Joshua Tree spider species named for U2's Bono

Jan 19, 2013
In this Friday, May 18, 2012 file photo, Bono, the Irish rock star and activist, speaks at the Symposium on Global Agriculture and Food Security following an appearance by President Barack Obama at the Ronald Reagan Building in Washington. It appeared Bono and arachnids didn't mix when his "Spider-Man" musical had a rough Broadway run, but that didn't keep a biologist from naming an actual spider species after the U2 singer. Jason Bond of Auburn University has identified 33 new species of trapdoor spider, including three of them in the California desert at Joshua Tree National Park. The park's namesake is featured in the title and cover of U2's 1987 album, "The Joshua Tree." (AP Photo/J. Scott Applewhite, File)

It appeared Bono and arachnids didn't mix when his "Spider-Man" musical had a rough Broadway run, but that didn't keep a biologist from naming an actual spider species after the U2 singer.

Jason Bond of Alabama's Auburn University has identified 33 new species of trapdoor spider, including three of them in the California desert at Joshua Tree National Park. The park's namesake is featured in the title and cover of U2's 1987 album, "The Joshua Tree."

The Riverside Press-Enterprise reports that Bond named two of the spiders after Indian tribes and one, A. bonoi, after Bono.

Bond has named other after Angelina Jolie, Cesar Chavez and .

The , found in the Southwestern U.S., is so-named because it makes a hatch to hide from prey.

Explore further: Chimpanzees prefer firm, stable beds

1 /5 (1 vote)
add to favorites email to friend print save as pdf

Related Stories

Australian spider named after David Attenborough

Aug 04, 2012

A newly discovered Australian spider measuring little more than a millimetre in length has been named after celebrated British scientist and broadcaster David Attenborough, reports said Saturday.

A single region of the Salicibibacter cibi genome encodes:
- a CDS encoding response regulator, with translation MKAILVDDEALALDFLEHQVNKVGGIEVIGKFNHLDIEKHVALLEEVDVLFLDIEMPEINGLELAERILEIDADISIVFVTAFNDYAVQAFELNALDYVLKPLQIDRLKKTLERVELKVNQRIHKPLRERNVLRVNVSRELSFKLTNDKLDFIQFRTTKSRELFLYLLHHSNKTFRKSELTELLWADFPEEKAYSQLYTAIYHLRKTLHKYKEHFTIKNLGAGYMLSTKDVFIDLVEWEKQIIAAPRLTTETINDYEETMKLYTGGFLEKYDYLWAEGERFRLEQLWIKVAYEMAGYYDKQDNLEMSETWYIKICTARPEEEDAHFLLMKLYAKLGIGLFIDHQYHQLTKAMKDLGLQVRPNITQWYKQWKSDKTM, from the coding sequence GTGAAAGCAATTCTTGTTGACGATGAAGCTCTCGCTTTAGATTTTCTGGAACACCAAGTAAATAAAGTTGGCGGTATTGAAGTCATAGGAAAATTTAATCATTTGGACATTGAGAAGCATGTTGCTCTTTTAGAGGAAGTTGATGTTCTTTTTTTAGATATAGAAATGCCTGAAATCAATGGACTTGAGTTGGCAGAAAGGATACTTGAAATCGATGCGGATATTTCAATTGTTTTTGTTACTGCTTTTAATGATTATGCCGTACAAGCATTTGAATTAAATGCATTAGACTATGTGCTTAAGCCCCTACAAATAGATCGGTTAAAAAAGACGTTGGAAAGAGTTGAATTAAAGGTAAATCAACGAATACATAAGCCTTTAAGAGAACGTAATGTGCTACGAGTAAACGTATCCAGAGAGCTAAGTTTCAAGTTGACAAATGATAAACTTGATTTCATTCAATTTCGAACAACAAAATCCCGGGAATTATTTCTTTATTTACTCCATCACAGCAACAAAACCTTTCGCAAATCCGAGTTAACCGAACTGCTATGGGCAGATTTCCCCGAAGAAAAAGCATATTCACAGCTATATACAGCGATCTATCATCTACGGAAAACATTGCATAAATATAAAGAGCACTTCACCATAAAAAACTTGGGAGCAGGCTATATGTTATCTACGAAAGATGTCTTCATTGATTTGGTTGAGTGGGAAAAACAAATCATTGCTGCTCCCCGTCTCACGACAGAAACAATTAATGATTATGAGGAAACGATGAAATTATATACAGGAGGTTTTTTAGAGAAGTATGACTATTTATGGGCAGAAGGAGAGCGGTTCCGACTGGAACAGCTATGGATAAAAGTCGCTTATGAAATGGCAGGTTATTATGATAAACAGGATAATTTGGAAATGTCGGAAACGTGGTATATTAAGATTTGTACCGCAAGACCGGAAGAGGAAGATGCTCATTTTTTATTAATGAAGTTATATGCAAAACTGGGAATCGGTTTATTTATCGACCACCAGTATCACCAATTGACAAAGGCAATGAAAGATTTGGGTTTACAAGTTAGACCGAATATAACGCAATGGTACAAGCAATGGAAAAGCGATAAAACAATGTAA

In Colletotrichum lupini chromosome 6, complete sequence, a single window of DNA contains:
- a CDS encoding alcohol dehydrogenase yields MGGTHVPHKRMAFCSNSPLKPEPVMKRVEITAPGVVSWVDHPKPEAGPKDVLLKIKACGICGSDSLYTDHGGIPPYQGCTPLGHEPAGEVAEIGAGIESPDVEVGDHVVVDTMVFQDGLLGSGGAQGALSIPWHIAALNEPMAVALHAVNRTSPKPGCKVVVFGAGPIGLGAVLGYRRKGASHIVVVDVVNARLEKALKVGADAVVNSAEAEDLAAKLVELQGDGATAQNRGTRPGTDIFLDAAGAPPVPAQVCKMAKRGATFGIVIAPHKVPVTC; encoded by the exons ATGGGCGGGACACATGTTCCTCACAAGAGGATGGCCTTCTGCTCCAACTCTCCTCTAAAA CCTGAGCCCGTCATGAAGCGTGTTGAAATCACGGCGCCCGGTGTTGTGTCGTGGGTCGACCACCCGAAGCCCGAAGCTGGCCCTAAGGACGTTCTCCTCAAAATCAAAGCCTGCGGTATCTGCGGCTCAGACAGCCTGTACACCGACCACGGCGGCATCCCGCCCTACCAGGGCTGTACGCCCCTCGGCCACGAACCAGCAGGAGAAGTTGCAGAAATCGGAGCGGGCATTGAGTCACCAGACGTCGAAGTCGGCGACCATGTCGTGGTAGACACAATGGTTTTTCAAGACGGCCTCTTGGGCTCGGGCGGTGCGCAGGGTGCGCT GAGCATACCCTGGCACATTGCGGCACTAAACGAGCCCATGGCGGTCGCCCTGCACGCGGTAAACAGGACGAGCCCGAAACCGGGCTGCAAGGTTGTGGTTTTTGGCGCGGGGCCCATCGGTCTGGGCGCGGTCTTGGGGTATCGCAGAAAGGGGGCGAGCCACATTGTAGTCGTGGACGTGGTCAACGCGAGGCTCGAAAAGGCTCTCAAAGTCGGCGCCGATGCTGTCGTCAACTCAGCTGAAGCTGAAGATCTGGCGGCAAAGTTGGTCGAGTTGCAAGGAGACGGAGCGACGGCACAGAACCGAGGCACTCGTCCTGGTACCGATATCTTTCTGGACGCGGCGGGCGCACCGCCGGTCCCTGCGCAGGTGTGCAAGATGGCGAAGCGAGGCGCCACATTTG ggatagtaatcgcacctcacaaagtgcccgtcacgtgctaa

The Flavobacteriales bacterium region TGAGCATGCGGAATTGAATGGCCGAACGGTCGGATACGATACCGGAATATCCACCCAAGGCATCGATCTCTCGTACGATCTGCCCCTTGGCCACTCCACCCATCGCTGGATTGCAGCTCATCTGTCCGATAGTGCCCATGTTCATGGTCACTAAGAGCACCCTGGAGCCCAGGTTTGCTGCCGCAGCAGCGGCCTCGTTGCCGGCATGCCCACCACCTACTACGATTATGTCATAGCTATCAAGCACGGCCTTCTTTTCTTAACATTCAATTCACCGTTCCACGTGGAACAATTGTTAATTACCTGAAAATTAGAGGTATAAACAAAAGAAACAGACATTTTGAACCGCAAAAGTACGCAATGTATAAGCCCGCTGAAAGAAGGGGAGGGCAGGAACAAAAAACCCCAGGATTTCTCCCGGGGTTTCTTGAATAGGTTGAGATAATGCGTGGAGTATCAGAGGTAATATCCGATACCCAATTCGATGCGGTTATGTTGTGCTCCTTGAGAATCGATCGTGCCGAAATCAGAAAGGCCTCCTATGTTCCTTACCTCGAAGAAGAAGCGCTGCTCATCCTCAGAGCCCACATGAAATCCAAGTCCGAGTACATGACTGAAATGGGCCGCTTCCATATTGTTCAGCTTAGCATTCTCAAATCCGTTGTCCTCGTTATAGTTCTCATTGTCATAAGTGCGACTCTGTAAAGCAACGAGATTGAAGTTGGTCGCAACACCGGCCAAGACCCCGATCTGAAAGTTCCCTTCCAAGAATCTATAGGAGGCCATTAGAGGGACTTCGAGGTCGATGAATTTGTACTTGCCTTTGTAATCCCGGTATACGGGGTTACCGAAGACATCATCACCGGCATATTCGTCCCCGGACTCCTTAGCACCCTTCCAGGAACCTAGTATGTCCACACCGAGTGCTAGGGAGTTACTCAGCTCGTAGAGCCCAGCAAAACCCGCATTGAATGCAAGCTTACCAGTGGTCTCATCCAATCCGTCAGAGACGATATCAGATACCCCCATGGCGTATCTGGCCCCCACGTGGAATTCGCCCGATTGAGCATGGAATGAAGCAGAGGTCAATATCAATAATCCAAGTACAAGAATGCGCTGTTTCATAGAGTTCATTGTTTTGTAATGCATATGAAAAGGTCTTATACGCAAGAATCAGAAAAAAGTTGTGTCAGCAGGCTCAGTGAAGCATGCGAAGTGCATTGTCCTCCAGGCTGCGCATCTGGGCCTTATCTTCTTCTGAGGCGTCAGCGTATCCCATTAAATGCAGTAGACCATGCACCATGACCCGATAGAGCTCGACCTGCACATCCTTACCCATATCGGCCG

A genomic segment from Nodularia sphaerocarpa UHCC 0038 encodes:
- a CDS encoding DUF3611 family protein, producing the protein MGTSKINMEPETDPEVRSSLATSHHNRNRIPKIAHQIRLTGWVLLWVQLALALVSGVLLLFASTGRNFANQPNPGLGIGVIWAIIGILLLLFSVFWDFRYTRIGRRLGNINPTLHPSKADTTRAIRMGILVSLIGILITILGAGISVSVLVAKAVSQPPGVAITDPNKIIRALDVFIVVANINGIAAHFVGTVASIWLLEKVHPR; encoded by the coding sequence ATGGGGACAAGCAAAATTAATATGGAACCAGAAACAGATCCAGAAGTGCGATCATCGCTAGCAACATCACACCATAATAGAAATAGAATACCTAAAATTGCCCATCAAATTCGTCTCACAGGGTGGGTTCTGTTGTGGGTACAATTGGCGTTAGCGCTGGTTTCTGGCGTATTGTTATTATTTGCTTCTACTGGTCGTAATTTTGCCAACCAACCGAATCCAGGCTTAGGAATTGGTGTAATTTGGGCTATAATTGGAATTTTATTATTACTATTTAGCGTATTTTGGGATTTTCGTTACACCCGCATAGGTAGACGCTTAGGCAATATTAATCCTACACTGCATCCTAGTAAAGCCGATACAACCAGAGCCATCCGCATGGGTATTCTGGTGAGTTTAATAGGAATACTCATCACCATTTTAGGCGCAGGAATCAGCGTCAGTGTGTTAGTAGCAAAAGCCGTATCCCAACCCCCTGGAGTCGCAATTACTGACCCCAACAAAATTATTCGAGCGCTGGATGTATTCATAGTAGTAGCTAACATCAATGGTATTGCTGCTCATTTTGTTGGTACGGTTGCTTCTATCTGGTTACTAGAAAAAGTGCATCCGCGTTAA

Recommended for you

Biologists help solve fungi mysteries

4 hours ago

(Phys.org) —A new genetic analysis revealing the previously unknown biodiversity and distribution of thousands of fungi in North America might also reveal a previously underappreciated contributor to climate ...

More vets turn to prosthetics to help legless pets

7 hours ago

A 9-month-old boxer pup named Duncan barreled down a beach in Oregon, running full tilt on soft sand into YouTube history and showing more than 4 million viewers that he can revel in a good romp despite lacking ...

Chimpanzees prefer firm, stable beds

17 hours ago

Chimpanzees may select a certain type of wood, Ugandan Ironwood, over other options for its firm, stable, and resilient properties to make their bed, according to a study published April 16, 2014 in the open-access ...

User comments : 0

More news stories

Biologists help solve fungi mysteries

(Phys.org) —A new genetic analysis revealing the previously unknown biodiversity and distribution of thousands of fungi in North America might also reveal a previously underappreciated contributor to climate ...

Cosmologists weigh cosmic filaments and voids

(Phys.org) —Cosmologists have established that much of the stuff of the universe is made of dark matter, a mysterious, invisible substance that can't be directly detected but which exerts a gravitational ...